And we need to separate the imperative to build these things from ideology and politics. Both sides need to contribute to building.

RTWT AT IT’S TIME TO BUILD – Andreessen Horowitz

Comments on this entry are closed.

  • jwm April 23, 2020, 1:37 PM

    Thank you for posting this. The news these days is almost unendurably depressing. It is refreshing to hear a voice pointing the way forward.


  • Uncle Mikey April 23, 2020, 1:52 PM

    Powerful. Thank you!

  • ghostsniper April 23, 2020, 2:28 PM

    “Why not educate every 18 year old?”
    Because not every 18 year old is capable of or will to be educated.
    Only in the past 30 years or so was this not obvious.
    Ever notice that some of the greatest minds that ever lived were not college graduates?
    A college education guarantees only one thing these days, that the students will be financially broken for a long time and the degree they receive will be worthless.

    Far better to find something you are interested in, learn all that you can on your own, seek out an apprenticeship anyway that you can as early in life as you can, then put 100% of your effort into it.

    The quality of almost everything in this country is now in the shitter and has been for decades. There are now more silly asses living in the US than anywhere else on the planet. They thrive here.

  • James ONeil April 23, 2020, 3:14 PM

    Shucky darn yes, ghostsniper, above, types for me!

    I’ve been saying for quite a while now that caring, responsible parents should not allow their children to attend university.

    Even K through 12; I explained, back in the 60s to my children that they were going to school for socialization, that if they wanted an education, they can get the rudiments of such within the school system, but even for such a smidgen, they’ll have to work above and beyond what the teachers expect of them.

    Education today? I’ve an 8th grade math test from 1912 sitting on my shelf that may college graduates that I know today would not be able to pass.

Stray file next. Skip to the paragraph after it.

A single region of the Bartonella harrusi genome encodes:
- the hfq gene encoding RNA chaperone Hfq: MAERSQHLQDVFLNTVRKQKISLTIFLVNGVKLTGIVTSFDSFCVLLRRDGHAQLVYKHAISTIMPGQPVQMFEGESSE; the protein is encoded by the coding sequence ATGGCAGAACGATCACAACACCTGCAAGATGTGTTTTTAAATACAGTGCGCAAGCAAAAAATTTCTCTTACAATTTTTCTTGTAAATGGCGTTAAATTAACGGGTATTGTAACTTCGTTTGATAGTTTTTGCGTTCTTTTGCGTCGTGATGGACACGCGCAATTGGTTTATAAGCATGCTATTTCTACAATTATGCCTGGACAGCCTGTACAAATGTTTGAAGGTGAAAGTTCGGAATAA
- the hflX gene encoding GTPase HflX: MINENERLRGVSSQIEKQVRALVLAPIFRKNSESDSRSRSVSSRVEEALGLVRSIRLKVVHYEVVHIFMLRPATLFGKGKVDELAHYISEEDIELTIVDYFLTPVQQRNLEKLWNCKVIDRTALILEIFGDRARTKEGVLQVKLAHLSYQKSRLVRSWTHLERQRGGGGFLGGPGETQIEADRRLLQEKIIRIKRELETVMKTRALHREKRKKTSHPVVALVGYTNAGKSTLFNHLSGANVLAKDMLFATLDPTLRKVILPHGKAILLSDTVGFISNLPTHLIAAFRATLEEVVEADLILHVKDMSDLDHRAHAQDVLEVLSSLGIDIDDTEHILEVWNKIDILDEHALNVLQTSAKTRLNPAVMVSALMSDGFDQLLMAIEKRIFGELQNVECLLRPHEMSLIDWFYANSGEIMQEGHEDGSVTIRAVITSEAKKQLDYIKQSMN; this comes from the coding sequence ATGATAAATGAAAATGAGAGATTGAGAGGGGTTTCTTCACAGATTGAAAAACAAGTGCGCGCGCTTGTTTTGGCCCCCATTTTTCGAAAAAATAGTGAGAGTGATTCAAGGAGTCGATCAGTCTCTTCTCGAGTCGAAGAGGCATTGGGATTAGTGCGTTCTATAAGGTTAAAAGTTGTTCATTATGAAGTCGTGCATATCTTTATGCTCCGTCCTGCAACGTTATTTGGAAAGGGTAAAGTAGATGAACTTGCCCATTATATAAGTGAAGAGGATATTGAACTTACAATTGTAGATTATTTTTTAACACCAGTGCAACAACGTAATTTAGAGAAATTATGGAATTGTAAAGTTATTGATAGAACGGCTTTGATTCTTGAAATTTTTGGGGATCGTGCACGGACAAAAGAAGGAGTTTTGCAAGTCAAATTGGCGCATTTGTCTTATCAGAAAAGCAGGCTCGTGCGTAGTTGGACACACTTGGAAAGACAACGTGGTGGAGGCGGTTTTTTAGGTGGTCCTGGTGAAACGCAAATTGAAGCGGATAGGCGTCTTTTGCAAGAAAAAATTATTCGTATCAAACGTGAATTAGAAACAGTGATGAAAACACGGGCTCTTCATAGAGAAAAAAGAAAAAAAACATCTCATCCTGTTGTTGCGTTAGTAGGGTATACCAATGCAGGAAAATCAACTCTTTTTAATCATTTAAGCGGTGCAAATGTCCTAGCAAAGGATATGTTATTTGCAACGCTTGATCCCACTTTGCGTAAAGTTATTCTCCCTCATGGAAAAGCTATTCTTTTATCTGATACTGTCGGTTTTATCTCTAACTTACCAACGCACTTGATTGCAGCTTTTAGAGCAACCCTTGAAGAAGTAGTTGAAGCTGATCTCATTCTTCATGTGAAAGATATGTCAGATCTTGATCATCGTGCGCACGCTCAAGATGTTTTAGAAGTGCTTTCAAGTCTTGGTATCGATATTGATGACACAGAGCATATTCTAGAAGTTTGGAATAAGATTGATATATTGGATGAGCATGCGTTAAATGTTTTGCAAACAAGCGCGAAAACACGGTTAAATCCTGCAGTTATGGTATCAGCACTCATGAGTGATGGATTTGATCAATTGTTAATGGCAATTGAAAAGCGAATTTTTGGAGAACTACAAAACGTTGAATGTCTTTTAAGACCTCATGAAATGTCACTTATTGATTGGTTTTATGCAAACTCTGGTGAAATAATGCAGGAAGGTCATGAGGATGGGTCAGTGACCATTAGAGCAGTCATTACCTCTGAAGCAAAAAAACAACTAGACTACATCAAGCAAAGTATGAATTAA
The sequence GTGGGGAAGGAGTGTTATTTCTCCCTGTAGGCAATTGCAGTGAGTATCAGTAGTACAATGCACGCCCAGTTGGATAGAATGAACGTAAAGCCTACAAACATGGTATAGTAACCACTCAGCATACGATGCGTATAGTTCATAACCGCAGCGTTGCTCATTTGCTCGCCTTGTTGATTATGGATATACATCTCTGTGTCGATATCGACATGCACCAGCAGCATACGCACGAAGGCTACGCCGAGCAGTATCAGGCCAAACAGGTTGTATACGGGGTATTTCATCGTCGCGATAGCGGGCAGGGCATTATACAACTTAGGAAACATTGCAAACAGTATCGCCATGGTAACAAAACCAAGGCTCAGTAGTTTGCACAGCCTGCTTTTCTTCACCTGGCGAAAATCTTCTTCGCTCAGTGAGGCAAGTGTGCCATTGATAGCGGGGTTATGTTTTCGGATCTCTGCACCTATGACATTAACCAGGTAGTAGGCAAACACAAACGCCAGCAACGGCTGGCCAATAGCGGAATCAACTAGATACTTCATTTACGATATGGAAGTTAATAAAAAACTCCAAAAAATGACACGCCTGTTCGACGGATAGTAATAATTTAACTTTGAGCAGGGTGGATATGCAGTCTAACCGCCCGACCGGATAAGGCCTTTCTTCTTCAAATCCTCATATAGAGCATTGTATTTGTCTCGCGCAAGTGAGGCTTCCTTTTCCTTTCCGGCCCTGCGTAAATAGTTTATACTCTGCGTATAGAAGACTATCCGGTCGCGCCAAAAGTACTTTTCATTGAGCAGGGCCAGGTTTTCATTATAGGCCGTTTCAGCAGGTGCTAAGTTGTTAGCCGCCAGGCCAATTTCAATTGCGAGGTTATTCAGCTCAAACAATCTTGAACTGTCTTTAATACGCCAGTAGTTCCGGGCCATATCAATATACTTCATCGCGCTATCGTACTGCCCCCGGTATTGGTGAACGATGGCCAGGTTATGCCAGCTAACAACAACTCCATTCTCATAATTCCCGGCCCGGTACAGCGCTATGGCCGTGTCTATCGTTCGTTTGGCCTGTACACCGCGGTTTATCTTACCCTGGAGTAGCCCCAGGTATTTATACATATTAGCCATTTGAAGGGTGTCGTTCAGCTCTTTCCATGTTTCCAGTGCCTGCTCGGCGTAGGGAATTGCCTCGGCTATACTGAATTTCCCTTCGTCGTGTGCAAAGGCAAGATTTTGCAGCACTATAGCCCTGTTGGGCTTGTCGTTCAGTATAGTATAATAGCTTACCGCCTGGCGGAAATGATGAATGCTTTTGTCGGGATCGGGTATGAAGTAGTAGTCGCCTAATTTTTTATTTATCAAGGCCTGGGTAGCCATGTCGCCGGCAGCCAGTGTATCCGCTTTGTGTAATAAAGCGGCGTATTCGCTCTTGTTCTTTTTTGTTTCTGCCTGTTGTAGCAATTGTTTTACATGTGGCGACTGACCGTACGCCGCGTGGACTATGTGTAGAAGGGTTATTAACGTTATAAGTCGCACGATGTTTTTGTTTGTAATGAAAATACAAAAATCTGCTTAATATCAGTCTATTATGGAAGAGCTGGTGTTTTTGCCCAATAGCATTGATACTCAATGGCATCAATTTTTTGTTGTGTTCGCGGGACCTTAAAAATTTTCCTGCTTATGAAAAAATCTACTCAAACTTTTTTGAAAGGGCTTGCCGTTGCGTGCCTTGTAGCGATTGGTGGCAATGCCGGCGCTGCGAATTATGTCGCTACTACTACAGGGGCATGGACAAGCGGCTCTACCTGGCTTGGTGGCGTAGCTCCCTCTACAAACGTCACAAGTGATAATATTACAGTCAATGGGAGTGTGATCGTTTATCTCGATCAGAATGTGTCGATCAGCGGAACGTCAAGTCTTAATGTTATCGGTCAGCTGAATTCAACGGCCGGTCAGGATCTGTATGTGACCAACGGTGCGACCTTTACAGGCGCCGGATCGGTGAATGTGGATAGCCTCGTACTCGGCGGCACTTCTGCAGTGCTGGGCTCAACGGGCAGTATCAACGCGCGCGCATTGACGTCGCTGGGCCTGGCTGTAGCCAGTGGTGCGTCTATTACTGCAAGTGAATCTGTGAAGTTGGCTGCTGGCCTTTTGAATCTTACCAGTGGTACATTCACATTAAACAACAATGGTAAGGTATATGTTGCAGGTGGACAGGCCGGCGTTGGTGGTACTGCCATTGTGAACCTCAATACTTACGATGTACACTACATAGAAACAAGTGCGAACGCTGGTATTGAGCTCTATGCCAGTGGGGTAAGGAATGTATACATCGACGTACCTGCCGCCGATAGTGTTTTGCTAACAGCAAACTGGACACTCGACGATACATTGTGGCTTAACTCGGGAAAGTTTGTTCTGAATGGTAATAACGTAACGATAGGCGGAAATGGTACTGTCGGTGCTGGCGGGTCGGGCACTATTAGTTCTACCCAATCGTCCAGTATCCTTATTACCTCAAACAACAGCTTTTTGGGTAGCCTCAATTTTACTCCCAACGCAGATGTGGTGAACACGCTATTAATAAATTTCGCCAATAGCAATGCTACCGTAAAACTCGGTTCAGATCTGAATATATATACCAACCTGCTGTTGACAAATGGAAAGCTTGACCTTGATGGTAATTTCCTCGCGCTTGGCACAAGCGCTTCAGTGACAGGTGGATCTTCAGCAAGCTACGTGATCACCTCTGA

• Stargazer April 23, 2020, 4:18 PM

    Mosaic. Netscape Navigator (evolved to Firefox). Yes, I remember both of them. Remarkable innovations back in the day. Opened up a whole new world. HTML (which predated browsers) was the key. I have had the same primary email address since 1994. First accessed it via Netscape.

  • Auntie Analogue April 23, 2020, 5:31 PM

    Oh, my, that Marc Andreeesen guy sure is fond of the royal “We,” isn’t he?

  • Snakepit Kansas April 24, 2020, 5:11 AM

    Ghost beat me to it. Not every 18 year old is capable or more likely, has the desire to go learn something that will lead to a viable career. Not every nerd can be a video game designer. Both of my monkeys are way smarter than me (wife’s brains) and will likely go to a local college that has an excellent engineering and business school. They will have the option to live at home and graduate debt free. As for me, I cash flowed school. Two year electronics, BS in manufacturing and a business degree all took extra time because I went to school while working full time, or with an extra job (liquor store and gun range). Character is developed through the crucible of difficult times. Excellence can occur when SKILL, OPPORTUNITY and DESIRE come together. Most 18 year old kids can get the skill, opportunity is all over the place, they only need the desire. You cannot force or legislate that.

  • Harry April 24, 2020, 10:14 AM

    Our country’s public education system will never improve unless explicit phonics instruction begins in Kindergarten. And that won’t happen because there is so much money being made off of educational failure by the people and companies who design the current reading programs. Billions of dollars are being wasted on current computer connected curricula that insure more failure for generations to come.

  • james wilson April 24, 2020, 10:44 AM

    The average American educational level between the Civil War and WW11 ran between eight to ten years. More people were fully literate, and they got their education through work. They did not waste their lives in alleged high schools and alleged colleges. They were a capable and confident people. Instead, now a boy who should have been at work in his first job at 14 may be 23 when he obtains a certificate which gains him nothing while the boy who actually went to work has a life, experience, and more choices in which to shape it. Credentiallism is the ally of incompetence.

  • gwbnyc April 26, 2020, 7:22 PM

    educating every 18 year old gives every 18 year old a worthless education.